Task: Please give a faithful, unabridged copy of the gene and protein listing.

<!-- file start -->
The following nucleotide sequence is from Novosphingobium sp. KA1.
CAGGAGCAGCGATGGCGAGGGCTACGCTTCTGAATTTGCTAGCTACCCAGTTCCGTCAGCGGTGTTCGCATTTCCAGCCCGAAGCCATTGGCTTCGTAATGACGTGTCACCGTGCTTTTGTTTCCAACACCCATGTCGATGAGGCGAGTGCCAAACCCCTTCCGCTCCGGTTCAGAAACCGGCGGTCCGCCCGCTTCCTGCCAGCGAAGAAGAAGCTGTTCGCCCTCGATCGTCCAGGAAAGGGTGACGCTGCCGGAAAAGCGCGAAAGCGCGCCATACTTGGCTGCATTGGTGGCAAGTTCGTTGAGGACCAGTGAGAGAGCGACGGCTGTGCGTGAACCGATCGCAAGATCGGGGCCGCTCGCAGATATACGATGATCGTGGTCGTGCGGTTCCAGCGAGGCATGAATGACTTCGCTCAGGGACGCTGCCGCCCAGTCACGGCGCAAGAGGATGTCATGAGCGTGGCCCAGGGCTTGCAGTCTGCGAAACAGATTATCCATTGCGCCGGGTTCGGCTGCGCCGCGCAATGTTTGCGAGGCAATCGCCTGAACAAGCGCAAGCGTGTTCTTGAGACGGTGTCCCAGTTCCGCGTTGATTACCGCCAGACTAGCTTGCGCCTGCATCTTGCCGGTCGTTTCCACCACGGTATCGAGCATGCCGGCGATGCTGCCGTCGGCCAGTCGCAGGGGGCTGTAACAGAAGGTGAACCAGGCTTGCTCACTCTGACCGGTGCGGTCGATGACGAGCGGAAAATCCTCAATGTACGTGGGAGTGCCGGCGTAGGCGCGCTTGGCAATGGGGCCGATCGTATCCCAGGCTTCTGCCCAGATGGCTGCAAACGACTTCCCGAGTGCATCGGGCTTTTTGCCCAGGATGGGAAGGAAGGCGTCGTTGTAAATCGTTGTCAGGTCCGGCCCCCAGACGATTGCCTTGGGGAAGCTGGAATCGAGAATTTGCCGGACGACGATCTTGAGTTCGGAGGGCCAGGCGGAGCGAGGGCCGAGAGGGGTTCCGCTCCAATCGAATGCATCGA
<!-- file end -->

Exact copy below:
The following nucleotide sequence is from Novosphingobium sp. KA1.
CAGGAGCAGCGATGGCGAGGGCTACGCTTCTGAATTTGCTAGCTACCCAGTTCCGTCAGCGGTGTTCGCATTTCCAGCCCGAAGCCATTGGCTTCGTAATGACGTGTCACCGTGCTTTTGTTTCCAACACCCATGTCGATGAGGCGAGTGCCAAACCCCTTCCGCTCCGGTTCAGAAACCGGCGGTCCGCCCGCTTCCTGCCAGCGAAGAAGAAGCTGTTCGCCCTCGATCGTCCAGGAAAGGGTGACGCTGCCGGAAAAGCGCGAAAGCGCGCCATACTTGGCTGCATTGGTGGCAAGTTCGTTGAGGACCAGTGAGAGAGCGACGGCTGTGCGTGAACCGATCGCAAGATCGGGGCCGCTCGCAGATATACGATGATCGTGGTCGTGCGGTTCCAGCGAGGCATGAATGACTTCGCTCAGGGACGCTGCCGCCCAGTCACGGCGCAAGAGGATGTCATGAGCGTGGCCCAGGGCTTGCAGTCTGCGAAACAGATTATCCATTGCGCCGGGTTCGGCTGCGCCGCGCAATGTTTGCGAGGCAATCGCCTGAACAAGCGCAAGCGTGTTCTTGAGACGGTGTCCCAGTTCCGCGTTGATTACCGCCAGACTAGCTTGCGCCTGCATCTTGCCGGTCGTTTCCACCACGGTATCGAGCATGCCGGCGATGCTGCCGTCGGCCAGTCGCAGGGGGCTGTAACAGAAGGTGAACCAGGCTTGCTCACTCTGACCGGTGCGGTCGATGACGAGCGGAAAATCCTCAATGTACGTGGGAGTGCCGGCGTAGGCGCGCTTGGCAATGGGGCCGATCGTATCCCAGGCTTCTGCCCAGATGGCTGCAAACGACTTCCCGAGTGCATCGGGCTTTTTGCCCAGGATGGGAAGGAAGGCGTCGTTGTAAATCGTTGTCAGGTCCGGCCCCCAGACGATTGCCTTGGGGAAGCTGGAATCGAGAATTTGCCGGACGACGATCTTGAGTTCGGAGGGCCAGGCGGAGCGAGGGCCGAGAGGGGTTCCGCTCCAATCGAATGCATCGA